resolution on several grounds including on the basis that the majority directors did not act
in the best interests of the company. It was held that the resolution valid despite the fact
that the directors received a benefit under the transaction. Directors will not
automatically breach their duties if they act in a manner that benefits a class of
shareholders in which they themselves are shareholders.
Brown v British Abrasive Wheel Co Ltd [1919] 1 Ch 290
B Ltd required more capital and the majority of shareholders (holding 98%) were
prepared to provide additional capital on the condition that the minority 2% sell their
shares to the majority. The minority refused to sell and the majority altered the
constitution enable the majority to purchase the shares of the minority. This act was held
to be invalid as it was not for the benefit of the company as a whole.

Cook v Deeks [1916] A.C. 55

Toronto Construction had 4 directors (also members) in their company, due to a
disagreement between them, 3 of the directors formed a new company to carry out a
contract that they had negotiated on behalf of Toronto Construction. The 3 directors then
tried to ratify the wrong by voting at a general meeting (3/4). It was held that the
directors had breached their fiduciary duty and abused their power of the majority.
Allen v Atalay (1994) 12 A.C.L.C. 7
Creditors sought an injunction under s1324 where the company was selling company
assets below the market value.

Sharp v Dawes (1876) 2 Q.B.D. 26

The secretary called a general meeting which was allowable by the company rules. Only
one person attended. The business of the meeting was discussed and calls on
shareholders were made. D was sued for failing to pay the call, his defense; the call was
not validly made as it was not made at a general meeting. It was held that one person
cannot constitute a meeting.

Humes Ltd v Unity A.P.A Ltd (1987) 5 A.C.L.C. 15

A resolution to remove directors failed to pass at the recent AGM. Members holding
more than 5% of votes called for another general meeting to remove the directors. The
directors refused to hold the meeting on the basis that; it was an act of bad faith, the cost
was a waste of company funds and the resolution had no chance of success, based on the
AGM. It was held, that the members had a right under s203D, to remove directors and
they were entitled to attempt to exercise this right.
Residues Treatment & Trading Co Ltd v Southern Resources Ltd (1988) 51 S.A.S.R. 177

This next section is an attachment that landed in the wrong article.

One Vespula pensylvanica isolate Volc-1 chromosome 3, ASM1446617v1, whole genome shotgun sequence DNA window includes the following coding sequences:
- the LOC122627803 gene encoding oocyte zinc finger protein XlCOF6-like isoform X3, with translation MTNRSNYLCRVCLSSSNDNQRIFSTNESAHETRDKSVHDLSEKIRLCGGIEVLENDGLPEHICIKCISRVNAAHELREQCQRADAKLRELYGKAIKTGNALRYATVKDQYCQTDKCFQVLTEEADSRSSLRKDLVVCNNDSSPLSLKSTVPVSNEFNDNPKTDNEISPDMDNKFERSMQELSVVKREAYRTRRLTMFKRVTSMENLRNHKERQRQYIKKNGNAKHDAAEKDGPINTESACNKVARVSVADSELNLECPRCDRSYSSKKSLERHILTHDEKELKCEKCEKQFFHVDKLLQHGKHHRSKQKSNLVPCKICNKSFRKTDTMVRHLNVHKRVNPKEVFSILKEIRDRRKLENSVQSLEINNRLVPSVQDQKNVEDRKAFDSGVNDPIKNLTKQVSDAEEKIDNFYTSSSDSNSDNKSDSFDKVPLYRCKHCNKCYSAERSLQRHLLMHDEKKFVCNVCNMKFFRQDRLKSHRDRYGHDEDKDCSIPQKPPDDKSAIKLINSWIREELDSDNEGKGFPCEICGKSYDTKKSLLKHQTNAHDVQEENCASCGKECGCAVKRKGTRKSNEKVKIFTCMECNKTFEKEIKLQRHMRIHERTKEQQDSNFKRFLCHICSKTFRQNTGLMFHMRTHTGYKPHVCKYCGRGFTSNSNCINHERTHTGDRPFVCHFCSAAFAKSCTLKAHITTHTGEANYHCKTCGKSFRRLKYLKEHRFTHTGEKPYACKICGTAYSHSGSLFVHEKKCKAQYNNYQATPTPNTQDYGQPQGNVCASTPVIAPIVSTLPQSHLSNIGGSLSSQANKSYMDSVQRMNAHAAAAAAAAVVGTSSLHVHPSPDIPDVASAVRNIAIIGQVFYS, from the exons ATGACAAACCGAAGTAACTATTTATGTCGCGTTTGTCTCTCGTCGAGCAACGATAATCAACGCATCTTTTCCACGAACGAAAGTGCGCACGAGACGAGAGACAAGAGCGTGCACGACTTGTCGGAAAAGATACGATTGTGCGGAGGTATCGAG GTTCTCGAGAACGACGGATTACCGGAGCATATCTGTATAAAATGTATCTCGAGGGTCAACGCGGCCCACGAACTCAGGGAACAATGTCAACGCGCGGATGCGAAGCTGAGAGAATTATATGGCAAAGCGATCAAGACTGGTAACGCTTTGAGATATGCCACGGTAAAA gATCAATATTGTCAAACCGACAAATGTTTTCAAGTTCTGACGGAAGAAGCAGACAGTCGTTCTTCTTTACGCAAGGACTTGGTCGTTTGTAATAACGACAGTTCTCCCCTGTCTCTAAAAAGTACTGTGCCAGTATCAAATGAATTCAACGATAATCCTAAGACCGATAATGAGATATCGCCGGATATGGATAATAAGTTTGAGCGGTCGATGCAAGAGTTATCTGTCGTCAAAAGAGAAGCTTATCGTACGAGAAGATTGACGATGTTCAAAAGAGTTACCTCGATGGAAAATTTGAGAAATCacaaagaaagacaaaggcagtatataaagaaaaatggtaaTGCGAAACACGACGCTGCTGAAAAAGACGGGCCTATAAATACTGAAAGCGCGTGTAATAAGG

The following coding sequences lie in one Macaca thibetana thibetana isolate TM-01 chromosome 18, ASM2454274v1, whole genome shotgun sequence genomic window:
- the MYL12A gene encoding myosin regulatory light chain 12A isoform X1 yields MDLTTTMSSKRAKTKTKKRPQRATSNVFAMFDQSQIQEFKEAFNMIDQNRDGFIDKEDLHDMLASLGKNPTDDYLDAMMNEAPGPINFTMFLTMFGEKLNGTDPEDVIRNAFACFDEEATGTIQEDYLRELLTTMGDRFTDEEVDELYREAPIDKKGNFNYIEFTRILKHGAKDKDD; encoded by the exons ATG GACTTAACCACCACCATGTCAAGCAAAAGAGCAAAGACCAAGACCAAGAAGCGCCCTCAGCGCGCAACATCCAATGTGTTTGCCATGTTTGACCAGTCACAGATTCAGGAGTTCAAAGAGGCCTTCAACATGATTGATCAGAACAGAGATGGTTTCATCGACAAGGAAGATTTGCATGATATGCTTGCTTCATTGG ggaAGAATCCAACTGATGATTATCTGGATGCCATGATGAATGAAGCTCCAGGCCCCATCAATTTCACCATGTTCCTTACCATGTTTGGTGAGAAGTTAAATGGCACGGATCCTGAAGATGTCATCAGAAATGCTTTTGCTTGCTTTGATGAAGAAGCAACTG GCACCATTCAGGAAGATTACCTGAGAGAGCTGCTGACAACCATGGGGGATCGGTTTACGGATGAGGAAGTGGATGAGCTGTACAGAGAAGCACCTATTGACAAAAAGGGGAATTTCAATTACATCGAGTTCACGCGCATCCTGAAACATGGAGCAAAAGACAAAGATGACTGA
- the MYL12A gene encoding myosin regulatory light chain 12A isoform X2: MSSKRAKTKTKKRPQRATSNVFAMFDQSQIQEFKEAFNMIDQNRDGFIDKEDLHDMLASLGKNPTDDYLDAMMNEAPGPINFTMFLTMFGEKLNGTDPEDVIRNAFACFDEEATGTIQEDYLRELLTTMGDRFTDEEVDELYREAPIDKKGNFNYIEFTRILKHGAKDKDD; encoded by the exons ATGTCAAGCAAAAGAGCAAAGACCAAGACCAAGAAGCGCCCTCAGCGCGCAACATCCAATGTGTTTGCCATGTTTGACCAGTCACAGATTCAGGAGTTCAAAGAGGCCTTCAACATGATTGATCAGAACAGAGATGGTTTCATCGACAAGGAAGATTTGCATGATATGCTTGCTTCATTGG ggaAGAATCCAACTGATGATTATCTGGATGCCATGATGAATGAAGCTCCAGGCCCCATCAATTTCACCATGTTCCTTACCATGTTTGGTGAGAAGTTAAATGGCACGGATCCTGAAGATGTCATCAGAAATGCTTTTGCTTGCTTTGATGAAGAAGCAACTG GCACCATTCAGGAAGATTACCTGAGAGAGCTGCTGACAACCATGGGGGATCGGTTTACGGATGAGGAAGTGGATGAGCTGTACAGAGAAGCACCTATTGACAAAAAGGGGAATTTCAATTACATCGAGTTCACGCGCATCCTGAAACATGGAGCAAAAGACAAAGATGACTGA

It was held that a shareholder has a personal right to bring an action where it is alleged
that an issue of shares was made for improper purpose.

Ord Forrest Pty Ltd v FCT (1974) 130 C.L.R. 124

When the board considers issuing shares for consideration less than their market value,
they must take into account the rights of shareholders, including the right to participate in
the distribution of the company’s assets in a winding up or on a reduction of capital. If
the issue is not equal and fair to all shareholders, the value of interest for some existing
shareholders may be reduced.

Marra Developments Ltd v BW Rofe Pty Ltd [1977] 2 N.S.W.L.R. 618

A company made profits for the year ending 30 June 1974. The profits were adequate to
permit a declaration of dividends which was declared on the 10th of Dec 1974. Dividends
were immediately payable but not in fact paid. After the declaration, the company
revalued its assets which were written down with the result that ended with a significant
loss at the year ended 30 June 1975. A shareholder sued the company for payment of the
declared dividend. The company argued that the payment of the dividend would be in
breach of law as it could not pay dividends out of profits. The Courts rejected the
argument on the grounds that at the time of declaration the dividends were available for
distribution and later events did not give the company a defence against the action.

(NOTE: Amendments made in 1998 altered the provisions regarding final dividends and
regards them in the same way as interim dividends. S254V(1): a company does not incur
a debt merely by fixing the amount or time for payment of a dividend. The debt arises
only when the time fixed for payments arrives and the decision to pay the dividend may
be revoked at any time before then. If the company however, has a constitution that
states for the declaration of dividends, the company incurs a debt when the dividend is
Trevor v Whitworth (1887) 12 App. Cas. 409
Whitworth died and his executors attempted to sell his shares back to the company. The
company’s constitution also permitted this. The company then went into liquidation and
the executor sought the proceeds from the sale of shares from the liquidator. It was held
that creditors have a right to rely on the company’s capital and the company should not
spend its funds buying back shares.

Dimbula Valley (Ceylon) Tea Co Ltd v Laurie [1961] Ch 353

It was held that where the constitution of the company permits, a revaluation of
unrealised fixed assets, made in good faith by competent valuer may be distributed
legally as dividends.